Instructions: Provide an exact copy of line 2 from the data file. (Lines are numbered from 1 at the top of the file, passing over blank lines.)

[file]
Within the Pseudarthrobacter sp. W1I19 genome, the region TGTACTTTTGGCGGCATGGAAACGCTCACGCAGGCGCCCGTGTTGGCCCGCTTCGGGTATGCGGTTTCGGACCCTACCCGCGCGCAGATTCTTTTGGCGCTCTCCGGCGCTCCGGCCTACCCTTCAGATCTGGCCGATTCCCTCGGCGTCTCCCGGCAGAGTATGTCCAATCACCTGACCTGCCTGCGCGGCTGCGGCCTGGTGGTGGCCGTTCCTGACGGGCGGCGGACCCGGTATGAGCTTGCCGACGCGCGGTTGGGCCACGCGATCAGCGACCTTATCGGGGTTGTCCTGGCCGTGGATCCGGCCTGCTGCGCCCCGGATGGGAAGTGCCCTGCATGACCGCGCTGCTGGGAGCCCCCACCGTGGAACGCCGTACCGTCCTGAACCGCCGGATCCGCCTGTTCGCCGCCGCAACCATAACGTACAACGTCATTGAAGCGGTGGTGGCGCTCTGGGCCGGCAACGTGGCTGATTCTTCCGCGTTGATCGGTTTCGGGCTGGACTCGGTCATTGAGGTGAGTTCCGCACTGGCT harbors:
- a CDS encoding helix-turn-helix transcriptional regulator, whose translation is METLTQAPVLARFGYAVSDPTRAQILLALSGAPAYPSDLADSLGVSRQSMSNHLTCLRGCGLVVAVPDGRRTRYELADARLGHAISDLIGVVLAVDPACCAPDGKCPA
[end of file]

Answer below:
- a CDS encoding helix-turn-helix transcriptional regulator, whose translation is METLTQAPVLARFGYAVSDPTRAQILLALSGAPAYPSDLADSLGVSRQSMSNHLTCLRGCGLVVAVPDGRRTRYELADARLGHAISDLIGVVLAVDPACCAPDGKCPA